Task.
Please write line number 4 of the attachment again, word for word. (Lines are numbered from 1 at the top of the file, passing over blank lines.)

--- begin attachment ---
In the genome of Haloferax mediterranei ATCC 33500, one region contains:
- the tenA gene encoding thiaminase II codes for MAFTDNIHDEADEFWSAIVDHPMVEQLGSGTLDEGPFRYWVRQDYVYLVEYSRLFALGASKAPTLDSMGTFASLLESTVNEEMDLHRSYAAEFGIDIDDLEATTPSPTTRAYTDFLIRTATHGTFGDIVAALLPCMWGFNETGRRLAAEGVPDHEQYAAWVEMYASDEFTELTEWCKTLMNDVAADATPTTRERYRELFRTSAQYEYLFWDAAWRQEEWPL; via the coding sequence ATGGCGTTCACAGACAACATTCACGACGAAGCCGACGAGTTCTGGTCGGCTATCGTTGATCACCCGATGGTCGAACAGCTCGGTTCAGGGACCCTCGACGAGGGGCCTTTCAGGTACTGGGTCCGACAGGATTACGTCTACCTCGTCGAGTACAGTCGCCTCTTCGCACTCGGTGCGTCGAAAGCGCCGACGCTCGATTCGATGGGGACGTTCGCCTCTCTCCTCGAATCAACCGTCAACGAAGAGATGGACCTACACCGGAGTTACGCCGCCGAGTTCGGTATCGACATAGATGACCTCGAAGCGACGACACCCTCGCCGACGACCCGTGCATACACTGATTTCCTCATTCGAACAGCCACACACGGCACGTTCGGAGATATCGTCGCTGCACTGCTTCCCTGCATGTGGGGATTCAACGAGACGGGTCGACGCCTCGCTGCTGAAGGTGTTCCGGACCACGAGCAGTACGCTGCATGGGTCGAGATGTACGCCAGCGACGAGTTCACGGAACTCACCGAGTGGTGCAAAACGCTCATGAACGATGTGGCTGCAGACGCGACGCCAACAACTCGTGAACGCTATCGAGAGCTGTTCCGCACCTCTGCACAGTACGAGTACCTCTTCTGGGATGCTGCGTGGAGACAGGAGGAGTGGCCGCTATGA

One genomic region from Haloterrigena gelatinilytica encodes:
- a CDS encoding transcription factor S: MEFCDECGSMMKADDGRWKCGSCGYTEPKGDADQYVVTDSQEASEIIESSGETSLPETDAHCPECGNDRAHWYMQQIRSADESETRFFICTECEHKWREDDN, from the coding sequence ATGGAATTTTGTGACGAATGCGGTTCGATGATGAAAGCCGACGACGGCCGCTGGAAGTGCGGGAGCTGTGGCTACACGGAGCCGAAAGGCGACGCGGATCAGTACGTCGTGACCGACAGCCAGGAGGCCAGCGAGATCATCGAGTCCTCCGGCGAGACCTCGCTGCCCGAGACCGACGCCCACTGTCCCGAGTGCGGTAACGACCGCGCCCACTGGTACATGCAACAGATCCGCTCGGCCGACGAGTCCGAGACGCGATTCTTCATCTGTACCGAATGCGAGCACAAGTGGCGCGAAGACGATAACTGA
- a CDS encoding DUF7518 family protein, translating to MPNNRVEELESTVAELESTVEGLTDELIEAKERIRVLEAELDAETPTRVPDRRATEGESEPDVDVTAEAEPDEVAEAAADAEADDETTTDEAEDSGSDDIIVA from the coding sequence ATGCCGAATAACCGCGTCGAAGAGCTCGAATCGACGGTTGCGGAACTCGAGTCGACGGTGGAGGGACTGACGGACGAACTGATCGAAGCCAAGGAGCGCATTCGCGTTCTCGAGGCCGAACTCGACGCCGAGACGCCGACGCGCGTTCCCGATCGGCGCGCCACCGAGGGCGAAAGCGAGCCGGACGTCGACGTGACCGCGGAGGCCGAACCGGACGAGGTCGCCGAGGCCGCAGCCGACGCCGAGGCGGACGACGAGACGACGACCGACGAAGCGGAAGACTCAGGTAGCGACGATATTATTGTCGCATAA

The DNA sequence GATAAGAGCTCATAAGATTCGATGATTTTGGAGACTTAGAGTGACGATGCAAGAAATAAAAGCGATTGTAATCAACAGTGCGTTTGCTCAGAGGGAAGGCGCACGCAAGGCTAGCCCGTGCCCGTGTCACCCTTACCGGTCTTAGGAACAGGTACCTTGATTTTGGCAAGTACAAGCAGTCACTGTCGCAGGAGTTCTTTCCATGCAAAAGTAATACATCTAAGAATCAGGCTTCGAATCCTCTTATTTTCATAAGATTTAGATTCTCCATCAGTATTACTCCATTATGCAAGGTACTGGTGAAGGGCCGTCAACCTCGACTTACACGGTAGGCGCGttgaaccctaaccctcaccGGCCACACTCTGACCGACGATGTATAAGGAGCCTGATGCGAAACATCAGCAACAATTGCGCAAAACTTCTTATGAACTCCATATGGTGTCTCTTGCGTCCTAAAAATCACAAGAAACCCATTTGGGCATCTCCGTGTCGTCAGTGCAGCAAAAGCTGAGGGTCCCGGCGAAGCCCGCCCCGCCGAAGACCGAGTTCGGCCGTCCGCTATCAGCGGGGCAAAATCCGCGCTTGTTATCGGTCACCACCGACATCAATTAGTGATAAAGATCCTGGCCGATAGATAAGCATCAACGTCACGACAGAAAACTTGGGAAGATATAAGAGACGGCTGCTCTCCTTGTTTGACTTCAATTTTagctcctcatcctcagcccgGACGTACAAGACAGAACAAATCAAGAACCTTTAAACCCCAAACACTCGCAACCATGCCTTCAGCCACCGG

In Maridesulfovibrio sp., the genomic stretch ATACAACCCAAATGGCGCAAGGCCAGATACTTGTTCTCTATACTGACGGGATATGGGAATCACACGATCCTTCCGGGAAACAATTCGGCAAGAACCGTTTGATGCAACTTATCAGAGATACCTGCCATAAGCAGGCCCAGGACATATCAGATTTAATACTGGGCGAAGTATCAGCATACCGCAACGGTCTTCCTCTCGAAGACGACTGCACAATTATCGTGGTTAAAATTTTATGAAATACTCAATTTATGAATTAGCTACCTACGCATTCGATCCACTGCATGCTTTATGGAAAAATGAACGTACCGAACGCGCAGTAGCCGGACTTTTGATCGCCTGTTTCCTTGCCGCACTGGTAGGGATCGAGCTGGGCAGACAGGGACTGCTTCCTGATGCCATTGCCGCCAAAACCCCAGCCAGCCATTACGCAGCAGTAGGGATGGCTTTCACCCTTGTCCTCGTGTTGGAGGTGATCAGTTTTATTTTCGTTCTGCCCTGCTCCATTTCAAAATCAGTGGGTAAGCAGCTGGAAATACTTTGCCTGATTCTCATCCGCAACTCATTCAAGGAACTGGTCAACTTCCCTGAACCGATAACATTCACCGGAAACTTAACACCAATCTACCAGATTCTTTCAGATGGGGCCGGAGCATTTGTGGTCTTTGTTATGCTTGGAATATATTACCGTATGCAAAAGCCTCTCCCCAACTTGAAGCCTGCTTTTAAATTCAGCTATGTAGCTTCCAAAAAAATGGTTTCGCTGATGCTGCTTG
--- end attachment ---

- a CDS encoding transcription factor S: MEFCDECGSMMKADDGRWKCGSCGYTEPKGDADQYVVTDSQEASEIIESSGETSLPETDAHCPECGNDRAHWYMQQIRSADESETRFFICTECEHKWREDDN, from the coding sequence ATGGAATTTTGTGACGAATGCGGTTCGATGATGAAAGCCGACGACGGCCGCTGGAAGTGCGGGAGCTGTGGCTACACGGAGCCGAAAGGCGACGCGGATCAGTACGTCGTGACCGACAGCCAGGAGGCCAGCGAGATCATCGAGTCCTCCGGCGAGACCTCGCTGCCCGAGACCGACGCCCACTGTCCCGAGTGCGGTAACGACCGCGCCCACTGGTACATGCAACAGATCCGCTCGGCCGACGAGTCCGAGACGCGATTCTTCATCTGTACCGAATGCGAGCACAAGTGGCGCGAAGACGATAACTGA